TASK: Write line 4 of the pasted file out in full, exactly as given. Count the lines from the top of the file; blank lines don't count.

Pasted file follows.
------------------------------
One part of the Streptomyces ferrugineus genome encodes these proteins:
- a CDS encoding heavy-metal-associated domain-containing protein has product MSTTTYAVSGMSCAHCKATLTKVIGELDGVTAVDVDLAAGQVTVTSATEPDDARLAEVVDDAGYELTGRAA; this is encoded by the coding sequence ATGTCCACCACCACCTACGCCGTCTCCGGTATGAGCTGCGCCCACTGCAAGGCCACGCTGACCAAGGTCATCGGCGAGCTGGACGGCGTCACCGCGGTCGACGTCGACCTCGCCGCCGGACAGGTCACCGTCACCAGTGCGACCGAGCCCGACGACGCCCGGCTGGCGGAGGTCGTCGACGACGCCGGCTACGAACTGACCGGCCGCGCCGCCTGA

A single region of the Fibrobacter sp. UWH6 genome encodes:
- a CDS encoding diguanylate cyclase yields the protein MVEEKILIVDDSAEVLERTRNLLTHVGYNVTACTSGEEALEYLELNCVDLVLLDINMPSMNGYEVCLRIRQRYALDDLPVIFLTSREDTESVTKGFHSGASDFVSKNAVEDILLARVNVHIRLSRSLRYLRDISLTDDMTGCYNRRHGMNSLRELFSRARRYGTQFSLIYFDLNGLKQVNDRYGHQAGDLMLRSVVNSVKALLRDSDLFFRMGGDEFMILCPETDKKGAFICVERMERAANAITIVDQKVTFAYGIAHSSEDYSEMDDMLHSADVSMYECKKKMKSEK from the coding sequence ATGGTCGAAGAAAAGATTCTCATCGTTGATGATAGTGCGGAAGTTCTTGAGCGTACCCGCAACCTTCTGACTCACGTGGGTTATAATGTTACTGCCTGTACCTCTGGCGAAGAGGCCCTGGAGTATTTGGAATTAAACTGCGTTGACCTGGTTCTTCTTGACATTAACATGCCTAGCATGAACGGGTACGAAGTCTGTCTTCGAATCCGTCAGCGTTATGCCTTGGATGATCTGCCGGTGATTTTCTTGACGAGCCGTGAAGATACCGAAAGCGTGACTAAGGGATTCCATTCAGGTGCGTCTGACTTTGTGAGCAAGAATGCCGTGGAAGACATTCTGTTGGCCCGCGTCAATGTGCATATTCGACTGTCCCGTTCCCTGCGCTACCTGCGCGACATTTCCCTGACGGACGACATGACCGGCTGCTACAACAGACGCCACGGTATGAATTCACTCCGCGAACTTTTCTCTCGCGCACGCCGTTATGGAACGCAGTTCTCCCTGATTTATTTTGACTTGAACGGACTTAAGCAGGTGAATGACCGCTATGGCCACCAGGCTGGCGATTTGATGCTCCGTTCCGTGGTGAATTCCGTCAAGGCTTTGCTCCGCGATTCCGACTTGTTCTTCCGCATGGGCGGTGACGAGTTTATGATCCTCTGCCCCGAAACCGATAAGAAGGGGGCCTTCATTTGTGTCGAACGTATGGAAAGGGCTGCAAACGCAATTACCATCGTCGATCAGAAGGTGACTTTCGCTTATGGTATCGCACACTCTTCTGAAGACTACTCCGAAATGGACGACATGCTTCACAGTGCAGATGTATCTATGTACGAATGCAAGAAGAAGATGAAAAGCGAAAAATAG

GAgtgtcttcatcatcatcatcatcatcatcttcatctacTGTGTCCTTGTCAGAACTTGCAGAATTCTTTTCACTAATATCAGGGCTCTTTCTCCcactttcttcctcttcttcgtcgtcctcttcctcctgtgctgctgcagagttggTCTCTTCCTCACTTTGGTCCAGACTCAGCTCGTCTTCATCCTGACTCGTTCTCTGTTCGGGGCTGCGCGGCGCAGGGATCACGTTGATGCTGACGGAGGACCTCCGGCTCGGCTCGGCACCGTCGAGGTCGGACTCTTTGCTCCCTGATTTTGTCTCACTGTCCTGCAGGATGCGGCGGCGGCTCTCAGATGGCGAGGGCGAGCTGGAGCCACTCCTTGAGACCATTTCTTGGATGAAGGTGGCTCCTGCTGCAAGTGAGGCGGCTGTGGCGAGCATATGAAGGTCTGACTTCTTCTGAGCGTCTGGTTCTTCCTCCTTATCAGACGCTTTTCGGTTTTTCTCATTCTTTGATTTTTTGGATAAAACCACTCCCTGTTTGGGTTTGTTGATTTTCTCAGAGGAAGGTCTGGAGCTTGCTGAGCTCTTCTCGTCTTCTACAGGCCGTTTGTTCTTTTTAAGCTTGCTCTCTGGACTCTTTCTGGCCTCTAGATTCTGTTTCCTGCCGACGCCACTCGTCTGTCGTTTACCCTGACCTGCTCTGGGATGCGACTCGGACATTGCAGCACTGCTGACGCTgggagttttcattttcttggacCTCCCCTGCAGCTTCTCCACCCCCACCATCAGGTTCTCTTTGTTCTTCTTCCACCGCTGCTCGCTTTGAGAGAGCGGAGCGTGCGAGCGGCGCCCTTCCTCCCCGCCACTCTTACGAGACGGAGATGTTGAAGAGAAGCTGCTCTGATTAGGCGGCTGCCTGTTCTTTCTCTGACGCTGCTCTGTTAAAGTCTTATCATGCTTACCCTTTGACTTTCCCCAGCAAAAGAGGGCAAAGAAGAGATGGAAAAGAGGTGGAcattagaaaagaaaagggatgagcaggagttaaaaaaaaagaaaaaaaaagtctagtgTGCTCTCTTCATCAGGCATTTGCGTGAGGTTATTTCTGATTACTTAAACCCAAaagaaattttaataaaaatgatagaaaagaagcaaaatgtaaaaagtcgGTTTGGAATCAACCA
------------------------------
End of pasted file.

- a CDS encoding diguanylate cyclase yields the protein MVEEKILIVDDSAEVLERTRNLLTHVGYNVTACTSGEEALEYLELNCVDLVLLDINMPSMNGYEVCLRIRQRYALDDLPVIFLTSREDTESVTKGFHSGASDFVSKNAVEDILLARVNVHIRLSRSLRYLRDISLTDDMTGCYNRRHGMNSLRELFSRARRYGTQFSLIYFDLNGLKQVNDRYGHQAGDLMLRSVVNSVKALLRDSDLFFRMGGDEFMILCPETDKKGAFICVERMERAANAITIVDQKVTFAYGIAHSSEDYSEMDDMLHSADVSMYECKKKMKSEK from the coding sequence ATGGTCGAAGAAAAGATTCTCATCGTTGATGATAGTGCGGAAGTTCTTGAGCGTACCCGCAACCTTCTGACTCACGTGGGTTATAATGTTACTGCCTGTACCTCTGGCGAAGAGGCCCTGGAGTATTTGGAATTAAACTGCGTTGACCTGGTTCTTCTTGACATTAACATGCCTAGCATGAACGGGTACGAAGTCTGTCTTCGAATCCGTCAGCGTTATGCCTTGGATGATCTGCCGGTGATTTTCTTGACGAGCCGTGAAGATACCGAAAGCGTGACTAAGGGATTCCATTCAGGTGCGTCTGACTTTGTGAGCAAGAATGCCGTGGAAGACATTCTGTTGGCCCGCGTCAATGTGCATATTCGACTGTCCCGTTCCCTGCGCTACCTGCGCGACATTTCCCTGACGGACGACATGACCGGCTGCTACAACAGACGCCACGGTATGAATTCACTCCGCGAACTTTTCTCTCGCGCACGCCGTTATGGAACGCAGTTCTCCCTGATTTATTTTGACTTGAACGGACTTAAGCAGGTGAATGACCGCTATGGCCACCAGGCTGGCGATTTGATGCTCCGTTCCGTGGTGAATTCCGTCAAGGCTTTGCTCCGCGATTCCGACTTGTTCTTCCGCATGGGCGGTGACGAGTTTATGATCCTCTGCCCCGAAACCGATAAGAAGGGGGCCTTCATTTGTGTCGAACGTATGGAAAGGGCTGCAAACGCAATTACCATCGTCGATCAGAAGGTGACTTTCGCTTATGGTATCGCACACTCTTCTGAAGACTACTCCGAAATGGACGACATGCTTCACAGTGCAGATGTATCTATGTACGAATGCAAGAAGAAGATGAAAAGCGAAAAATAG